Scan to Download ios&Android APP

Gold futures untarnished as Russia invades Ukraine

22:25, 23 February 2022

Share this article
In this article:
  • Gold

    1811.12 USD
    3.25 +0.180%
Tags

Have a confidential tip for our reporters?

A Russian soldier in front of a tank
Russia's invasion of Ukraine is prompting investors to buy gold - Photo: Shutterstock

Gold futures contracts gained nearly 0.20% on Wednesday as global markets continued reacting to the Russia-Ukraine crisis.

The market continued to advance after shattering the $1,900 an ounce price level by mid-morning Wednesday. By the afternoon, prices fluctuated around the $1,910 mark leading some analysts to predict the precious metal could reach anywhere between a $1,920 to $1,950 price point soon.

On Tuesday, contracts had dropped to $1,890 an ounce. Before the US markets opened, Commerzbank said in a note to clients on Wednesday that gold prices are likely to “continue climbing” if there is a military conflict between Russia and the West.

Evaporating hopes

Optimism has faded in a diplomatic solution to the Russia/Ukraine crisis. This has prompted investors to run toward safe havens, said Edward Moya, senior market analyst for OANDA.

The gold trade is an easy one right now as geopolitical tension will continue to drive inflationary pressures to the next level, which will feed into aggressive Fed tightening calls that will threaten financial conditions and ultimately economic growth,” he told Capital.com in an interview.

Gold prices today represent a reverse of the old adage with investors having sold off on rumours of a Russian invasion and are now buying back in on the understanding that conflict in Ukraine is a grave geopolitical crisis rather than an economic one, theorised Rupert Rowling, market analyst for Kinesis Money.

Fragile state

However, Rowling said this would be a “bold step” to take given the fragile and still relatively nascent nature of the economic recovery from the coronavirus pandemic.

“Gold’s price reaction today reflects the confused state of mind on markets with the impending armed conflict between Russia and Ukraine resulting in gains on equities and gold – the time-honoured safe haven assets at times of crisis and war – slipping back,” he told Capital.com in an interview.

What is your sentiment on Gold?

1811.12
Bullish
or
Bearish
Vote to see Traders sentiment!

Another consideration is that while gold is an established haven asset, it is also a non-yield bearing one, and while the current focus is understandably on Ukraine, the wider economic outlook points to a situation in which interest rates will increase throughout the year, providing a brake on how far gold can climb, he said.

Both analysts said if the Russia/Ukraine situation worsens, gold could reach a high of $1,950 an ounce.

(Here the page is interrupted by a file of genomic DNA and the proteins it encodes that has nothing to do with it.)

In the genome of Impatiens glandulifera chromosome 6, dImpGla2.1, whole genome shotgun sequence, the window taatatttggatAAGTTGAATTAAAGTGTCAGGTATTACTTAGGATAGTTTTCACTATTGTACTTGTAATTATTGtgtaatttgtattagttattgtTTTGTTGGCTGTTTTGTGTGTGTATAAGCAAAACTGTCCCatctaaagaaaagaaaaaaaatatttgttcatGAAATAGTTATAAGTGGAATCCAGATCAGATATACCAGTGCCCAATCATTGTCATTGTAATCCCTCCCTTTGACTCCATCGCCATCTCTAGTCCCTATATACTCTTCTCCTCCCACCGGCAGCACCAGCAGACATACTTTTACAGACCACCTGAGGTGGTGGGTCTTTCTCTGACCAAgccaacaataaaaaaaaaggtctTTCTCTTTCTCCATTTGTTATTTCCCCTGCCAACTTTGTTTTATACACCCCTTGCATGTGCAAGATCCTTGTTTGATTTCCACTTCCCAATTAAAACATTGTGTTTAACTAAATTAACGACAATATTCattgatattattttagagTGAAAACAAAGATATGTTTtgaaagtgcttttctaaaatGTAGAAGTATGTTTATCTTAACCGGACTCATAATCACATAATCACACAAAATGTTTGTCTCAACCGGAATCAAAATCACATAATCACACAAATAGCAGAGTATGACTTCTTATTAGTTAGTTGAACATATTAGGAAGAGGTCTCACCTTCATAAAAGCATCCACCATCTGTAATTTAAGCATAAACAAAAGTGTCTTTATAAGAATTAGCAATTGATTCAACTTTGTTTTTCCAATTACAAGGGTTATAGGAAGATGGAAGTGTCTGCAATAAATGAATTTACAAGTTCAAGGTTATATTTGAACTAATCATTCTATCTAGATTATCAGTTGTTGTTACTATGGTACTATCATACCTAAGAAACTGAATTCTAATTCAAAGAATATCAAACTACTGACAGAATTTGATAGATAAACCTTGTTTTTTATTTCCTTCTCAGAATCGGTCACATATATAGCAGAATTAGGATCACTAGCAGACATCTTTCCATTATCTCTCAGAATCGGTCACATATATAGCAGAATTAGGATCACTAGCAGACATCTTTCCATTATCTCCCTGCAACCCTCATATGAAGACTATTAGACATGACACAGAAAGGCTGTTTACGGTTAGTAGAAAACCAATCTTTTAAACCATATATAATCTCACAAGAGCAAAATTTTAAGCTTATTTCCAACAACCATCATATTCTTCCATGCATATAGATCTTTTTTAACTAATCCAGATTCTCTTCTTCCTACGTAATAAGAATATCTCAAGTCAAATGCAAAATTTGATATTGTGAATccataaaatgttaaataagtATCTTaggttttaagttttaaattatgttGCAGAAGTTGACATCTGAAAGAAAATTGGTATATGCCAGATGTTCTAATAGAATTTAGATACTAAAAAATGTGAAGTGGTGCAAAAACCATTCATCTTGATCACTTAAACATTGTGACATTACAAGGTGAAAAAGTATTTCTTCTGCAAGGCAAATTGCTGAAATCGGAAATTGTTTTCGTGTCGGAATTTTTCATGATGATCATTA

Read more:

The difference between trading assets and CFDs
The main difference between CFD trading and trading assets, such as commodities and stocks, is that you don’t own the underlying asset when you trade on a CFD.
You can still benefit if the market moves in your favour, or make a loss if it moves against you. However, with traditional trading you enter a contract to exchange the legal ownership of the individual shares or the commodities for money, and you own this until you sell it again.
CFDs are leveraged products, which means that you only need to deposit a percentage of the full value of the CFD trade in order to open a position. But with traditional trading, you buy the assets for the full amount. In the UK, there is no stamp duty on CFD trading, but there is when you buy stocks, for example.
CFDs attract overnight costs to hold the trades (unless you use 1-1 leverage), which makes them more suited to short-term trading opportunities. Stocks and commodities are more normally bought and held for longer. You might also pay a broker commission or fees when buying and selling assets direct and you’d need somewhere to store them safely.
Capital Com is an execution-only service provider. The material provided on this website is for information purposes only and should not be understood as an investment advice. Any opinion that may be provided on this page does not constitute a recommendation by Capital Com or its agents. We do not make any representations or warranty on the accuracy or completeness of the information that is provided on this page. If you rely on the information on this page then you do so entirely on your own risk.

Still looking for a broker you can trust?


Join the 400.000+ traders worldwide that chose to trade with Capital.com

1. Create & verify your account

2. Make your first deposit

3. You’re all set. Start trading